Give up on your dreams, all your work and effort and savings in advancing things for your family, because here is an end of terrace with no driveway, you can just about afford in a rubbish area? Needs must? No. Needs is rebalancing the malinvestment and seeing those who happily paid £400K for a house, have an older neighbour begin trying to find one of the diminishing numbers buyer at £200K.

It might be value at its 2000 price.

http://www.rightmove.co.uk/house-prices/detailMatching.html?prop=29051641&sale=16773971&country=england

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Is there anywhere in the UK where houses would be affordable, to ordinary people, without ultra low mortgage rates and government subsidised deposits?

Nail, head. Nothing more needs to be said on the subject.

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Well it looks better than my first house.

Yes, already read how you are a bit upset you've not made out with as much HPI as others did. The very fact you even look at profit in selling, 'not a king's ransom' is part of what is wrong with our culture, imo. How's your mortgage tracker doing? Still 0.65% or something. Bailouts, pain shunted more on younger people again... "here you go... a terrace you can just about afford in a duff area."

I am 50 and bought at the last peek late80's when it comes down to it I think you were born at a luckier time than me. I haven't made that much out of houses. If you are old enough to have bought in 1995 then you had a good chance of HPI.

I like the fact you put 1963 in with genx. I was born late 1963 and I can't say I have had it lucky. Some of it comes down to when you had a decent paying Job. I didn't get an average paying job until 1987.

And by 1997 you could buy a reasonably price home.

I was born in 1979, didn't get an average paying job till 2003 and then in 2013 I could buy... oh wait.

If I got my timing right yes. but I didn't. It all comes down to timing and luck. I reckon I have made more money since 2009 with shares than I have made with houses.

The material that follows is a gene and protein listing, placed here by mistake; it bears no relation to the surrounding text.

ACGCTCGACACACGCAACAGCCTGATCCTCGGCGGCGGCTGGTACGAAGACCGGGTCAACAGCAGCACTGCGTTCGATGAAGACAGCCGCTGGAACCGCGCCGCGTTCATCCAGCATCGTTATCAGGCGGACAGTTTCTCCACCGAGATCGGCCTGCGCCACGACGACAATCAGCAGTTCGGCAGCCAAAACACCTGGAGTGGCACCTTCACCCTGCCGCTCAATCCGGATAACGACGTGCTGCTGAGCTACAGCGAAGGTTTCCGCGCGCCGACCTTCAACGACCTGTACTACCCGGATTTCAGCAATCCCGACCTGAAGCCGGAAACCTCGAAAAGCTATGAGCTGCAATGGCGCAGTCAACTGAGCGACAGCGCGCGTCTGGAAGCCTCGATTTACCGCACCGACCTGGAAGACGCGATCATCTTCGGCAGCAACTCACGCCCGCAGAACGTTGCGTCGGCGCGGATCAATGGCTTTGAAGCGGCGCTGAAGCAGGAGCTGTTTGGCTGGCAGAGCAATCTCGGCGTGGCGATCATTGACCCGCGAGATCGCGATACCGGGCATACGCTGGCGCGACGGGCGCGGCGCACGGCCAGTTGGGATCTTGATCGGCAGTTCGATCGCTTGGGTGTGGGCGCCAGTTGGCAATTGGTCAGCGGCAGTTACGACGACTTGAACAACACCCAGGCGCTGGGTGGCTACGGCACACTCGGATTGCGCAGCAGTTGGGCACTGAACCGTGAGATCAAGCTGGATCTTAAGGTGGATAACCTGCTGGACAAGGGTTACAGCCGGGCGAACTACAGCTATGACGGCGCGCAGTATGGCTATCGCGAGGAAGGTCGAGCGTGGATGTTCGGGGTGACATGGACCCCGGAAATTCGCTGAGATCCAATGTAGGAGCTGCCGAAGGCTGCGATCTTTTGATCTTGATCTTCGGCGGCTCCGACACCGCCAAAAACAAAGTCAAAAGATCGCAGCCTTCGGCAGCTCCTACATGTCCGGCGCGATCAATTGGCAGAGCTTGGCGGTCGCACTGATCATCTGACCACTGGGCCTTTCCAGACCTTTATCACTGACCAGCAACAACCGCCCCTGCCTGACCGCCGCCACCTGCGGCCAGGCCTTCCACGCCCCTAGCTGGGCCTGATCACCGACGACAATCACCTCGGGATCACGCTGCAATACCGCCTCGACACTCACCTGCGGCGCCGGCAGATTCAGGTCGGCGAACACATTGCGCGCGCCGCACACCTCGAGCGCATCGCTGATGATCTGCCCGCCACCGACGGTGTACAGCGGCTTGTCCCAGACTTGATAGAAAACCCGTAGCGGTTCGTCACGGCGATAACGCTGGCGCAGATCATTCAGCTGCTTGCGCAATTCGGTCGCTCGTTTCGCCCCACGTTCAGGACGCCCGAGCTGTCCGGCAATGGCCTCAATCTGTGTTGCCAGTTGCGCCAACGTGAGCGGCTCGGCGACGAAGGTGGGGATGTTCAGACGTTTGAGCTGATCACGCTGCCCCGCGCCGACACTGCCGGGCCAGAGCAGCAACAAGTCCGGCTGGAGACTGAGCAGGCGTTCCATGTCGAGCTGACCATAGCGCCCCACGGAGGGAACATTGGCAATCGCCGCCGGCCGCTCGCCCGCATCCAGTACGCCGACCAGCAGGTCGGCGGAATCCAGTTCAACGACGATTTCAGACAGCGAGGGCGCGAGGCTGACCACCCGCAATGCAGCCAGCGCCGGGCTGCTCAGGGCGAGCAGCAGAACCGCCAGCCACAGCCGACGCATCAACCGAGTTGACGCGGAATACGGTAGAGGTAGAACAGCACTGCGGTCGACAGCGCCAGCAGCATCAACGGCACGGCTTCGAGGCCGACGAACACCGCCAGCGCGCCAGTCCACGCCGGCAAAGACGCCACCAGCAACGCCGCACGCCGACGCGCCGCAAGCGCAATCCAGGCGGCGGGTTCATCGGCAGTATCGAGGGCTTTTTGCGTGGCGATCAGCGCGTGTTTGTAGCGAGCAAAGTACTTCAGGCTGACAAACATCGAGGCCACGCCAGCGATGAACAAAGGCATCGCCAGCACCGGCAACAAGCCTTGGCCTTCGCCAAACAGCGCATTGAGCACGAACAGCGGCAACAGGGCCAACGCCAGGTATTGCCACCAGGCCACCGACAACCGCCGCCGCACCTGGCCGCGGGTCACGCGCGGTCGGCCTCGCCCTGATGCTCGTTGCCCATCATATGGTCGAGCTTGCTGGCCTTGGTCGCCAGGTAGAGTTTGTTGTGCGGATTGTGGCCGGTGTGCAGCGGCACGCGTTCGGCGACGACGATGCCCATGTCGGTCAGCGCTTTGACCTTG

Are you joking?

If you had an average paying job in 87 then you had 10 years to save and get involved before things got crazy in the late 90's.

Again if I got my Timing right and I didn't. if you look at the graph on the front page you will see house prices were the same in 1989 as they were in 2001 twelve years later. Anyone buying a house in those 12 years after I bought did better than me.

Just to add I bought my second house in 1992 for £46,000 and sold it 7 years later in 1999 for £54,000. So I made £8,000 in 7 years minus buy and selling costs of cause. Not a king ransom in my book.

All I am saying is that if I was 5 years younger and had done the same things at the same ages I would have been better off.

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I know the stats are always messed with but here in my street in Yorkshire....

5 houses for sale

1 3 bed bungalow been on for six months down from 179k to 166k still no takers- lovely house I have my eye on this.

1 extended 3 bed semi on for six months no takers down from 169k to 155k

1 2 bed bunglaow down from 169k to 139k still unsold taken off market

1 sold bungalow went for 120k that was a 30k price cut owned by an old dear who passed and family wanted shot of it quick. It sold just before the new mortgage regulations.

I keep a close eye on my area about 10 miles and just watch. They aren't affordable yet but lots of old folks croaking it and a slew of nice bungalows all coming down in price.

Not there yet but another year or so I will consider buying as 3.5 times my wage will get me a lovely big bungalow of a seller who will bite my hand off. The media try to tell me different but I dont give a shit all I care about is in the area I am living and even in my street big falls already.

Thats all I want a family home with a garden without crippling myself financially and its getting ever closer.